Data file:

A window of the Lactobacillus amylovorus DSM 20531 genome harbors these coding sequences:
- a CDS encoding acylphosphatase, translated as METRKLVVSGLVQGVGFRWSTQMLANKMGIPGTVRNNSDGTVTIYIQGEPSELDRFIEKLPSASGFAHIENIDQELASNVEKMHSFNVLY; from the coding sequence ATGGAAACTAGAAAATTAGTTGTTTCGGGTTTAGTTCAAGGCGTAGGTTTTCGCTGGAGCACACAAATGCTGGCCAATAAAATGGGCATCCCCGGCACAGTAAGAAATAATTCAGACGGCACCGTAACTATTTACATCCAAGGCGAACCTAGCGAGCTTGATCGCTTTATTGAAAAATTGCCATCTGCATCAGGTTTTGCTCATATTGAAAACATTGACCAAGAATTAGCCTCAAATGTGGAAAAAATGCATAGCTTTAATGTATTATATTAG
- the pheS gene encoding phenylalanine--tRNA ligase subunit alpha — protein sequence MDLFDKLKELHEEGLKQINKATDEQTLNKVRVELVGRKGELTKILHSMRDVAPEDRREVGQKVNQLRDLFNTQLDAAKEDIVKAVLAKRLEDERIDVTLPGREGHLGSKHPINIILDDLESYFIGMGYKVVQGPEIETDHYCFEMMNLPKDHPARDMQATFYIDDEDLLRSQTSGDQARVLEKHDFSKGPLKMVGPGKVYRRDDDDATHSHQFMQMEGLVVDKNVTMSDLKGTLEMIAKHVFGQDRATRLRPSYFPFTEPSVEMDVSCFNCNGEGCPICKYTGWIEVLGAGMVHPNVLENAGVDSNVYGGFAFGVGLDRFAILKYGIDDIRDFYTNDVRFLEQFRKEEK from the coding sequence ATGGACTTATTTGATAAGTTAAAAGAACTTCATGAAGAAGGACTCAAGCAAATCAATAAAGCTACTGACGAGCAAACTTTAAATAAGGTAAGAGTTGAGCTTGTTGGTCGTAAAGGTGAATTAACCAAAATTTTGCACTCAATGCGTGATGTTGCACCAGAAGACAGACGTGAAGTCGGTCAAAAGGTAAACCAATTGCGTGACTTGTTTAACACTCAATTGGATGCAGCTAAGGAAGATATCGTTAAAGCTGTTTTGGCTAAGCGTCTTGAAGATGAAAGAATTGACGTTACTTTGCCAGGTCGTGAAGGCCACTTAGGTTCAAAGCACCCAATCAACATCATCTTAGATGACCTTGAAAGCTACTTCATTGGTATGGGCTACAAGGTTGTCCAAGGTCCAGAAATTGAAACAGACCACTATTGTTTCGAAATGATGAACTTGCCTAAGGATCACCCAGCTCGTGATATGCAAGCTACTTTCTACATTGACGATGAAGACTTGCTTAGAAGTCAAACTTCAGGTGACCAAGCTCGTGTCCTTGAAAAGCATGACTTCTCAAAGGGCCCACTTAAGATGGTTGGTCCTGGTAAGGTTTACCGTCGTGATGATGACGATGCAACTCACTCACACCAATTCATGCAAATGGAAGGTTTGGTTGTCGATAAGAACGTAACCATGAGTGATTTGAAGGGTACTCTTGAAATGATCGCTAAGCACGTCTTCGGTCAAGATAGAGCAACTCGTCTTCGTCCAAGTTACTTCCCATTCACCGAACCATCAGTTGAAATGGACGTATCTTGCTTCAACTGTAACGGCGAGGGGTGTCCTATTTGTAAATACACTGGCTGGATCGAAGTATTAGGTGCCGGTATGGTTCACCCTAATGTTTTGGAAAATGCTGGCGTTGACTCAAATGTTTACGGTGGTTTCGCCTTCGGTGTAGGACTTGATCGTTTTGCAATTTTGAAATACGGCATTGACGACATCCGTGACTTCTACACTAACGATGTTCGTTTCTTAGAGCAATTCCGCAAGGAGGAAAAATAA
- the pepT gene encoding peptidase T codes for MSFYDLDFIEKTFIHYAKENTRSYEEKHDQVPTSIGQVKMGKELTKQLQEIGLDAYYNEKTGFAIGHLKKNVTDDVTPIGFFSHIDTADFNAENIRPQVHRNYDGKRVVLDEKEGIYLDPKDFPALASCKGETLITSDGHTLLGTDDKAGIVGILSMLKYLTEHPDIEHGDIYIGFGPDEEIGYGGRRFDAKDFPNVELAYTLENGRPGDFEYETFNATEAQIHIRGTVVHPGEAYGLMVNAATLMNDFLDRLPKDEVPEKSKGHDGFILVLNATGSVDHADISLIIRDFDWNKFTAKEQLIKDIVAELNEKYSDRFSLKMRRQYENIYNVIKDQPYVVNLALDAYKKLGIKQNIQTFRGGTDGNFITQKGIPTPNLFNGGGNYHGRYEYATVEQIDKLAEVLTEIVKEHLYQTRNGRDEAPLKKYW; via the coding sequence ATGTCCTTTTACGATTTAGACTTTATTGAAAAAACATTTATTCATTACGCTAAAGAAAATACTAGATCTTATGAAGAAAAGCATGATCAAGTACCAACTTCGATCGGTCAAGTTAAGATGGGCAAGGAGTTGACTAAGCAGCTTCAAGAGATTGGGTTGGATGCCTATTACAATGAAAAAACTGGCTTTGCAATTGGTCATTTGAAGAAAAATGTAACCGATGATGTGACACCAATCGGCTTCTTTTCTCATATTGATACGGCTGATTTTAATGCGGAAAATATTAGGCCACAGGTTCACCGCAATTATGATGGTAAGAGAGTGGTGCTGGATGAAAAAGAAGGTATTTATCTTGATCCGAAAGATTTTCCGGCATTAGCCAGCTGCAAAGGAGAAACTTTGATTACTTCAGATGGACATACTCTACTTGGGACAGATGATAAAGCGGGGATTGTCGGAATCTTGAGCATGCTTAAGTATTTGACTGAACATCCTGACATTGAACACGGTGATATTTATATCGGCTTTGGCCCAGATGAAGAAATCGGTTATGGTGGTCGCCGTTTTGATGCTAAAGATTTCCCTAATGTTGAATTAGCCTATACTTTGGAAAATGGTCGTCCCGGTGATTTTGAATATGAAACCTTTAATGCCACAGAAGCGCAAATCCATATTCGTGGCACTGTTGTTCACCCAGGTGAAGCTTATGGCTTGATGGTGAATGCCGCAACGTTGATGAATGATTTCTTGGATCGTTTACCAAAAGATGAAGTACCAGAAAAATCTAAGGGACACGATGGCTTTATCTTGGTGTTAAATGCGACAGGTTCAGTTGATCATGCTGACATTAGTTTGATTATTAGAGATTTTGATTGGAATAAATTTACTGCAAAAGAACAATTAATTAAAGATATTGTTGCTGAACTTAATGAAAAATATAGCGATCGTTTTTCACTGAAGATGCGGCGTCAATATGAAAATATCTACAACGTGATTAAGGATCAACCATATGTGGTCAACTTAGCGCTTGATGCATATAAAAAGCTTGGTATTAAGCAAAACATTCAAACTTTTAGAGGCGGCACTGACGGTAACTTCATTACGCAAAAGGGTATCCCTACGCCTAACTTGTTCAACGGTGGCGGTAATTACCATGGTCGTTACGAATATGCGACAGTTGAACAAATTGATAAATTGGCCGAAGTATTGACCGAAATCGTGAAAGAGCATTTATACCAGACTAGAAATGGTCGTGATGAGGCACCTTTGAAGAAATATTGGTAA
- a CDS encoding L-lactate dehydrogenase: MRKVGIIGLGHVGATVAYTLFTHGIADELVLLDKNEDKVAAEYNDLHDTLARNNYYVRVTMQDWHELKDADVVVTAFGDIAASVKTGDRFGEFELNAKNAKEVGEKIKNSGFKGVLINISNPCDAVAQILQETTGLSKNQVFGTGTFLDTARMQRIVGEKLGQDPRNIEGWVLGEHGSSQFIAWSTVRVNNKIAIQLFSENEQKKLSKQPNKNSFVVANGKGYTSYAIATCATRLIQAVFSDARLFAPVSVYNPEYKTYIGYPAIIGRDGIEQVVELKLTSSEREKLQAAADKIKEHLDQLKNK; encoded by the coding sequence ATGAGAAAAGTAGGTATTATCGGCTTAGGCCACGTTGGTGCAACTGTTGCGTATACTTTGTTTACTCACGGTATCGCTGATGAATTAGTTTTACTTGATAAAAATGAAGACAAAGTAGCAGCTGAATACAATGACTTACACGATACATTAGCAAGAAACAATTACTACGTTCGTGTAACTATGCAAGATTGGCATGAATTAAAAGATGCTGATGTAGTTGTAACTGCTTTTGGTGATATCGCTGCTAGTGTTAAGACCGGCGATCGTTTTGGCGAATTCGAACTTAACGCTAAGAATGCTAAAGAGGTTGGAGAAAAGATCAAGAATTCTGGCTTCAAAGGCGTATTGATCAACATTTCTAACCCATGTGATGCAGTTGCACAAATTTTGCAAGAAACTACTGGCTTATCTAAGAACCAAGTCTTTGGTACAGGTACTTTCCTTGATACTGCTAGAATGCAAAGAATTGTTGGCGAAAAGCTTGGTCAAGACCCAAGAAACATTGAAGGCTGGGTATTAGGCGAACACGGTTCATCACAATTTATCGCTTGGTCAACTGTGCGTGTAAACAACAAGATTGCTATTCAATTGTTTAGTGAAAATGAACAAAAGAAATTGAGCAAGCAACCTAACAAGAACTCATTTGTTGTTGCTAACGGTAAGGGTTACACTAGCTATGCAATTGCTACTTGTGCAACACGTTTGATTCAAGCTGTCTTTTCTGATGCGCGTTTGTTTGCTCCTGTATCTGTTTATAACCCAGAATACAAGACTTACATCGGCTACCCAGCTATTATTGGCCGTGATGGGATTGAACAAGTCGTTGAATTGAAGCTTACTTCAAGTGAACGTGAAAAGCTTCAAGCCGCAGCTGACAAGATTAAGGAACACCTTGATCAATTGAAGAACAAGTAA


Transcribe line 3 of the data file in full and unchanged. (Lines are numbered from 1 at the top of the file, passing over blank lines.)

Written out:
- the pheS gene encoding phenylalanine--tRNA ligase subunit alpha — protein sequence MDLFDKLKELHEEGLKQINKATDEQTLNKVRVELVGRKGELTKILHSMRDVAPEDRREVGQKVNQLRDLFNTQLDAAKEDIVKAVLAKRLEDERIDVTLPGREGHLGSKHPINIILDDLESYFIGMGYKVVQGPEIETDHYCFEMMNLPKDHPARDMQATFYIDDEDLLRSQTSGDQARVLEKHDFSKGPLKMVGPGKVYRRDDDDATHSHQFMQMEGLVVDKNVTMSDLKGTLEMIAKHVFGQDRATRLRPSYFPFTEPSVEMDVSCFNCNGEGCPICKYTGWIEVLGAGMVHPNVLENAGVDSNVYGGFAFGVGLDRFAILKYGIDDIRDFYTNDVRFLEQFRKEEK from the coding sequence ATGGACTTATTTGATAAGTTAAAAGAACTTCATGAAGAAGGACTCAAGCAAATCAATAAAGCTACTGACGAGCAAACTTTAAATAAGGTAAGAGTTGAGCTTGTTGGTCGTAAAGGTGAATTAACCAAAATTTTGCACTCAATGCGTGATGTTGCACCAGAAGACAGACGTGAAGTCGGTCAAAAGGTAAACCAATTGCGTGACTTGTTTAACACTCAATTGGATGCAGCTAAGGAAGATATCGTTAAAGCTGTTTTGGCTAAGCGTCTTGAAGATGAAAGAATTGACGTTACTTTGCCAGGTCGTGAAGGCCACTTAGGTTCAAAGCACCCAATCAACATCATCTTAGATGACCTTGAAAGCTACTTCATTGGTATGGGCTACAAGGTTGTCCAAGGTCCAGAAATTGAAACAGACCACTATTGTTTCGAAATGATGAACTTGCCTAAGGATCACCCAGCTCGTGATATGCAAGCTACTTTCTACATTGACGATGAAGACTTGCTTAGAAGTCAAACTTCAGGTGACCAAGCTCGTGTCCTTGAAAAGCATGACTTCTCAAAGGGCCCACTTAAGATGGTTGGTCCTGGTAAGGTTTACCGTCGTGATGATGACGATGCAACTCACTCACACCAATTCATGCAAATGGAAGGTTTGGTTGTCGATAAGAACGTAACCATGAGTGATTTGAAGGGTACTCTTGAAATGATCGCTAAGCACGTCTTCGGTCAAGATAGAGCAACTCGTCTTCGTCCAAGTTACTTCCCATTCACCGAACCATCAGTTGAAATGGACGTATCTTGCTTCAACTGTAACGGCGAGGGGTGTCCTATTTGTAAATACACTGGCTGGATCGAAGTATTAGGTGCCGGTATGGTTCACCCTAATGTTTTGGAAAATGCTGGCGTTGACTCAAATGTTTACGGTGGTTTCGCCTTCGGTGTAGGACTTGATCGTTTTGCAATTTTGAAATACGGCATTGACGACATCCGTGACTTCTACACTAACGATGTTCGTTTCTTAGAGCAATTCCGCAAGGAGGAAAAATAA